• Former Pacers center Daniel Theis gave up about $2.2MM in his contract buyout with Indiana, tweets Spotrac’s Keith Smith. As Smith observes, that’s the same amount as the prorated minimum contract Theis will sign with the Clippers. The Pacers can now create up to $9.7MM in cap space this season.
  • Bucks guard Damian Lillard offered a unique explanation for why he wants to win the NBA’s in-season tournament. “As a leader and somebody who cares about your teammates, especially your younger teammates, you got guys on two-way contracts [and] who are trying to earn a stay and that prize in the end could change their family’s lives,” Lillard said (Twitter link via HoopsHype). The players on the winning team will receive $500K apiece.

Daniel Theis Agrees To Buyout With Pacers, Will Join Clippers

2:25pm: The Pacers have officially waived Theis, according to a team press release.

11:54am: Theis has agreed to a buyout with the Pacers and intends to sign with the Clippers upon clearing waivers, sources tell Adrian Wojnarowski of ESPN (Twitter link).

11:42am: The Pacers and center Daniel Theis are engaged in “serious” discussions about a potential contract buyout, according to Shams Charania of The Athletic, who reports (via Twitter) that an agreement between the two sides would clear a path for Theis to sign with the Clippers.

After previously reporting the Clippers’ interest in Theis, Charania doesn’t explicitly say that the big man has reached a deal to sign with Los Angeles. However, he suggests that the only obstacles standing in the way of a move to L.A. for the veteran big man are a finalized buyout with Indiana and a physical exam with the Clippers.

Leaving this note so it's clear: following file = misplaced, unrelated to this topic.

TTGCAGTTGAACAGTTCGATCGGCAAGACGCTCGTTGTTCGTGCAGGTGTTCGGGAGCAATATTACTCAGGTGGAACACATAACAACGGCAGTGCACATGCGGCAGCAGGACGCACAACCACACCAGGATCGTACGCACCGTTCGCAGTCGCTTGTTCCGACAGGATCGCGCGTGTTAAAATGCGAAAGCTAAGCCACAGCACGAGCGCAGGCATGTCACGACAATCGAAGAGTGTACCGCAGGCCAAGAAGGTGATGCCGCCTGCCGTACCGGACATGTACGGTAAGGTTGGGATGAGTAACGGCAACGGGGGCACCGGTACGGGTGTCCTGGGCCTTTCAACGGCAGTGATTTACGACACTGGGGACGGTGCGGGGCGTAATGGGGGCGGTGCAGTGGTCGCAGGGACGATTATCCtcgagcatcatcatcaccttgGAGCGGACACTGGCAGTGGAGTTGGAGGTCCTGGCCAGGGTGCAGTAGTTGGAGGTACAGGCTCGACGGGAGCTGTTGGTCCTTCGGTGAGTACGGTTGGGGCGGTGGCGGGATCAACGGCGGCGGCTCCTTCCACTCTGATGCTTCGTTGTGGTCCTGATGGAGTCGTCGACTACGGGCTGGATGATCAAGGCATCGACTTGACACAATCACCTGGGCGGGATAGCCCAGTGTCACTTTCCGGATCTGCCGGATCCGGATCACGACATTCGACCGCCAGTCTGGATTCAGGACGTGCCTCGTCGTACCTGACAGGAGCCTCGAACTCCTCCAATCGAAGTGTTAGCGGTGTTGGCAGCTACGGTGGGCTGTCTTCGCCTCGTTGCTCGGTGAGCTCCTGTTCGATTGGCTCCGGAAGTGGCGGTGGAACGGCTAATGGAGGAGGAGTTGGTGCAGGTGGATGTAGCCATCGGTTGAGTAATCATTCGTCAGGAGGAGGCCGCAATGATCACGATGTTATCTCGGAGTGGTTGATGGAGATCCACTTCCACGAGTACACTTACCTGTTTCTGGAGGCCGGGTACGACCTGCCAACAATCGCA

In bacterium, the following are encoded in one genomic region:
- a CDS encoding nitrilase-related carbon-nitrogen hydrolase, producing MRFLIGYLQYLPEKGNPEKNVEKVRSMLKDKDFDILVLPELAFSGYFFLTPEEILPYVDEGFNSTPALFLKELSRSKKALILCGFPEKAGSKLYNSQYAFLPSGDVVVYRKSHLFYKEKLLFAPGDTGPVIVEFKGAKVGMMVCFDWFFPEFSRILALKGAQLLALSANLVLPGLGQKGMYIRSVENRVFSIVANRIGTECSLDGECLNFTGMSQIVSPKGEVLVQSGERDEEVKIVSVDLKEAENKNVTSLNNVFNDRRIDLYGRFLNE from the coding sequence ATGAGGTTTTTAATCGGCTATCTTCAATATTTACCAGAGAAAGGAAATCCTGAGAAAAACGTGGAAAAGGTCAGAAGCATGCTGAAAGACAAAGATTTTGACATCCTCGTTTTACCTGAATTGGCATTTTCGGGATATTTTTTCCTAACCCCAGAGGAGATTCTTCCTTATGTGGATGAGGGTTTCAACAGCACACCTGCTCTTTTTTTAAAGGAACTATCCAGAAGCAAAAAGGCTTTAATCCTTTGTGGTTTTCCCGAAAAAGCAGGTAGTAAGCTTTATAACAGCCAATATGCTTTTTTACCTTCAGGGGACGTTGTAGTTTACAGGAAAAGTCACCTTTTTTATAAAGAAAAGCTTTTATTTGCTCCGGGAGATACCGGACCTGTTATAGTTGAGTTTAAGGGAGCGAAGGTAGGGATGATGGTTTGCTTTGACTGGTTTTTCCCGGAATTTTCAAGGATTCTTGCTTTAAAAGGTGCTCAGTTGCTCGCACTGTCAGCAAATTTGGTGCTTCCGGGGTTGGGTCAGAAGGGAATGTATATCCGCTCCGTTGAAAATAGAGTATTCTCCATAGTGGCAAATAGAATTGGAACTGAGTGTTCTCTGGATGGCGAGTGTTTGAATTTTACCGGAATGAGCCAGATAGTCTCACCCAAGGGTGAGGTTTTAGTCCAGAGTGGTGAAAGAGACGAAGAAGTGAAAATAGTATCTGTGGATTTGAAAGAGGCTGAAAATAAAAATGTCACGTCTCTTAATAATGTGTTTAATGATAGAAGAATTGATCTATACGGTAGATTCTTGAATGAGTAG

Theis, 31, was limited to just seven NBA appearances last season due to a knee injury, but had a strong summer in international competition. He started at center for the German national team that captured gold at the 2023 World Cup, averaging 10.9 points, 5.4 rebounds, and 1.9 assists in 21.8 minutes per game in the club’s eight FIBA contests.

Theis had hoped to carry over that success into the NBA season, but the Pacers have a crowded frontcourt behind starting center Myles Turner. Isaiah Jackson and Jalen Smith have both been ahead of Theis on the depth chart through the first three weeks of the season.

As a result, Theis has been limited to just one cameo appearance and admitted earlier this month that he’s “not happy” about his nonexistent role in Indiana. While the Pacers presumably explored trading the German, his pseudo-expiring $9.11MM contract (he has a $9.52MM team option for 2024/25) wouldn’t have positive or even neutral value, given his lack of NBA playing time in the last two seasons, so a buyout makes more sense.